New Beds Added to Behavioral Health

Mental healthThe demand for mental health in-patient and outpatient services is increasing in the local area. To respond to the need, Spotsylvania Regional has added 10 new beds to the Behavioral Health unit. Please read the details below in an article that appeared in the Free LanceStar on Nov 30, 2014:

Spotsylvania Regional Medical Center is expanding its mental health unit, reversing a statewide trend of shrinking availability of psychiatric beds. The hospital opened in 2008 with 10 beds and quickly discovered a need for more, said Assistant Administrator Sebastian Haines.
“It was a service that was neglected for a long time in this state,” he said. In fact, Virginia saw a decline of 252 psychiatric beds from 2005 to 2010, according to the Treatment Advocacy Center. That decline reflected a national trend toward fewer mental health resources, a movement that came to light in 2013 when state Sen. Creigh Deeds’ son attacked him and then took his own life. Gus Deeds’ suicide happened the day after an emergency detention order expired because officials couldn’t find an open psychiatric bed. Mary Washington Healthcare operates Snowden, a 40-bed behavioral health facility in Fredericksburg.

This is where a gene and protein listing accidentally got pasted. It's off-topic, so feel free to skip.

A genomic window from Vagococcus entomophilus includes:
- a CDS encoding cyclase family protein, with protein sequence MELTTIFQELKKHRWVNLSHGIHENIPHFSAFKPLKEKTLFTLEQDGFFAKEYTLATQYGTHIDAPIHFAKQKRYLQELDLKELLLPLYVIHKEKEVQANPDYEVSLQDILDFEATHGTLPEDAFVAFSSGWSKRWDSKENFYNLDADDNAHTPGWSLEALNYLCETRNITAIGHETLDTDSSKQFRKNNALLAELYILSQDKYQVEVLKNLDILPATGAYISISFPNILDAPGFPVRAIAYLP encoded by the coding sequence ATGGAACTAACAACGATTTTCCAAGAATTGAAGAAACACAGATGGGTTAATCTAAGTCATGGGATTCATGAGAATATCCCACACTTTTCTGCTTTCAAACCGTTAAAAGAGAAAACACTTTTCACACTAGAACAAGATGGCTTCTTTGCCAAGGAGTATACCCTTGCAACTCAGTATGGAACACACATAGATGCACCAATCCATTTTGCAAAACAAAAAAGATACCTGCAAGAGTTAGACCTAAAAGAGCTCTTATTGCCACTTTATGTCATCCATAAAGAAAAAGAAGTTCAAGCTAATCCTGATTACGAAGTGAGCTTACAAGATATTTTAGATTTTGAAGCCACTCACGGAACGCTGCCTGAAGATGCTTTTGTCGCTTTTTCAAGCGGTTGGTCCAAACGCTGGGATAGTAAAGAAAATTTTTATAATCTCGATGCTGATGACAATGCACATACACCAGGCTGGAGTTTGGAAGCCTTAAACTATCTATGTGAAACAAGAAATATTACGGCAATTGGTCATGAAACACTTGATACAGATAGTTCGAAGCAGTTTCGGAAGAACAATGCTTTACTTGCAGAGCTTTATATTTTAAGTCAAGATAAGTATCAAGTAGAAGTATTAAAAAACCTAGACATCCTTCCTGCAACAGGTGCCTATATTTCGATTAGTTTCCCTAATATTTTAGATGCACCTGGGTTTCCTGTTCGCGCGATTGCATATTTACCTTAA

This spring, Spotsylvania Regional doubled its beds to 20, and soon found that the behavioral health unit was often at capacity, said Kylie Wright, director of behavioral health. In October, SMRC opened eight more psychiatric beds. Those are often filled, Wright said.The new beds also enable the hospital to treat patients who have mental illness and other serious ailments that require oxygen therapy or IV fluids.The behavioral health unit is on the hospital’s fifth floor, and includes numerous safety features: shatter-proof mirrors, motion detectors in the ceiling tiles, alarms on the tops of doors, break-away shower curtain rods that won’t hold much weight, platform beds bolted to the floor and an enclosed nurses’ station.But hospital officials wanted to avoid an institutional feel, Haines said.
So the unit also includes speakers, so calming music can be piped into rooms, a comfort room with yoga mats and gaming systems and a meeting place with picture windows to let in natural light.“It’s supposed to be a comfortable environment so patients feel safe,” Haines said. SMRC also launched a partial hospitalization program that offers patients a chance to transition from their time in the hospital by spending their days receiving treatment there but their nights at home.“It provides a full continuum of care,” Haines said. “It’s a natural step-down process that meets the needs of patients.”
Amy Umble: 540/

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